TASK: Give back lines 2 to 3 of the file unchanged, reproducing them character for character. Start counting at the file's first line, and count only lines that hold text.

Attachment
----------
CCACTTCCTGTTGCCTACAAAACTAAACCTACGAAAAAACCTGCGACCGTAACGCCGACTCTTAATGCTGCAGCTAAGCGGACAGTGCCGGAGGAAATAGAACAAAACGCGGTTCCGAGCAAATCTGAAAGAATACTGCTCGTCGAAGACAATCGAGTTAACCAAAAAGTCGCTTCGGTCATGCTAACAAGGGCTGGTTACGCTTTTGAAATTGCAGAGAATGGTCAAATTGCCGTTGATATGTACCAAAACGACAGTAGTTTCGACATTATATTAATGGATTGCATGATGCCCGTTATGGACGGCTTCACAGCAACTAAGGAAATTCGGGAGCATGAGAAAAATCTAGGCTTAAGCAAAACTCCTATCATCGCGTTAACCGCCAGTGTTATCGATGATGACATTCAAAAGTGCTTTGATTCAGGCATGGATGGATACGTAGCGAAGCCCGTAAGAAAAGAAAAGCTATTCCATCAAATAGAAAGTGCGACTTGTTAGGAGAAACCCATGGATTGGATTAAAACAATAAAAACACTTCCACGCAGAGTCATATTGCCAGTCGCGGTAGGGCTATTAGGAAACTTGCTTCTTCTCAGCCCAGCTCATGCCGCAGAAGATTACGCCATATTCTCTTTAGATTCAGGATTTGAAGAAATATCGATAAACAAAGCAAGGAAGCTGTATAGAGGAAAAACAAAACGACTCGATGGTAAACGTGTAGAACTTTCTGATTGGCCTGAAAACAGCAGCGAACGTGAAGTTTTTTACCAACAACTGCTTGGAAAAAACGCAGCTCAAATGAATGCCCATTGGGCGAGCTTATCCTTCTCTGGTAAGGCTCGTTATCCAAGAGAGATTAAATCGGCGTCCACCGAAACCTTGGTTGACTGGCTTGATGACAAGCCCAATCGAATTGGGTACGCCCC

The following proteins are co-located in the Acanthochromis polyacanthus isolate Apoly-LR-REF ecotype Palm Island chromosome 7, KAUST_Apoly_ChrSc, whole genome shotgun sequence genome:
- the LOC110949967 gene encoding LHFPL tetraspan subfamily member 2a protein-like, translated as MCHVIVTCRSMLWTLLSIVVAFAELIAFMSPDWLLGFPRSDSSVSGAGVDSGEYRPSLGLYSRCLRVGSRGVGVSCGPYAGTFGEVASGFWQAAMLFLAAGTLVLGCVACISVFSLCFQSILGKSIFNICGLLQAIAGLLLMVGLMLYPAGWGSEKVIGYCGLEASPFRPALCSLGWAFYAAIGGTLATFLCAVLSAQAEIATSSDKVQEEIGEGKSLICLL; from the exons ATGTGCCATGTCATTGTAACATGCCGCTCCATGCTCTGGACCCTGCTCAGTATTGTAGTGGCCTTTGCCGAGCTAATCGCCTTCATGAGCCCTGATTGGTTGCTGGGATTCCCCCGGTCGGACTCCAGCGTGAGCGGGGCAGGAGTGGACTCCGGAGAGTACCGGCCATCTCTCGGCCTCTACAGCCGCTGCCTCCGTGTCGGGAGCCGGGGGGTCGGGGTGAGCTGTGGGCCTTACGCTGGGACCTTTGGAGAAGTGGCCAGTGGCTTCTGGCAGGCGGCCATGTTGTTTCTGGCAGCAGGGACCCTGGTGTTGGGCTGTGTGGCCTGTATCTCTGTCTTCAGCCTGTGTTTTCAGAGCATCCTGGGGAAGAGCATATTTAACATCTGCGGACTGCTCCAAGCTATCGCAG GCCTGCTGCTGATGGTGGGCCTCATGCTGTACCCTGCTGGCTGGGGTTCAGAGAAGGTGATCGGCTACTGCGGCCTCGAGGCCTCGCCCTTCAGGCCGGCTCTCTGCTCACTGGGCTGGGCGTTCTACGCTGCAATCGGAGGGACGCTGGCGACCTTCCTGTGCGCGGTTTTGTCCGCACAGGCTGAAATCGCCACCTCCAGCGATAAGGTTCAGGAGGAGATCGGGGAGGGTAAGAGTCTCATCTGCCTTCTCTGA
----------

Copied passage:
The following proteins are co-located in the Acanthochromis polyacanthus isolate Apoly-LR-REF ecotype Palm Island chromosome 7, KAUST_Apoly_ChrSc, whole genome shotgun sequence genome:
- the LOC110949967 gene encoding LHFPL tetraspan subfamily member 2a protein-like, translated as MCHVIVTCRSMLWTLLSIVVAFAELIAFMSPDWLLGFPRSDSSVSGAGVDSGEYRPSLGLYSRCLRVGSRGVGVSCGPYAGTFGEVASGFWQAAMLFLAAGTLVLGCVACISVFSLCFQSILGKSIFNICGLLQAIAGLLLMVGLMLYPAGWGSEKVIGYCGLEASPFRPALCSLGWAFYAAIGGTLATFLCAVLSAQAEIATSSDKVQEEIGEGKSLICLL; from the exons ATGTGCCATGTCATTGTAACATGCCGCTCCATGCTCTGGACCCTGCTCAGTATTGTAGTGGCCTTTGCCGAGCTAATCGCCTTCATGAGCCCTGATTGGTTGCTGGGATTCCCCCGGTCGGACTCCAGCGTGAGCGGGGCAGGAGTGGACTCCGGAGAGTACCGGCCATCTCTCGGCCTCTACAGCCGCTGCCTCCGTGTCGGGAGCCGGGGGGTCGGGGTGAGCTGTGGGCCTTACGCTGGGACCTTTGGAGAAGTGGCCAGTGGCTTCTGGCAGGCGGCCATGTTGTTTCTGGCAGCAGGGACCCTGGTGTTGGGCTGTGTGGCCTGTATCTCTGTCTTCAGCCTGTGTTTTCAGAGCATCCTGGGGAAGAGCATATTTAACATCTGCGGACTGCTCCAAGCTATCGCAG GCCTGCTGCTGATGGTGGGCCTCATGCTGTACCCTGCTGGCTGGGGTTCAGAGAAGGTGATCGGCTACTGCGGCCTCGAGGCCTCGCCCTTCAGGCCGGCTCTCTGCTCACTGGGCTGGGCGTTCTACGCTGCAATCGGAGGGACGCTGGCGACCTTCCTGTGCGCGGTTTTGTCCGCACAGGCTGAAATCGCCACCTCCAGCGATAAGGTTCAGGAGGAGATCGGGGAGGGTAAGAGTCTCATCTGCCTTCTCTGA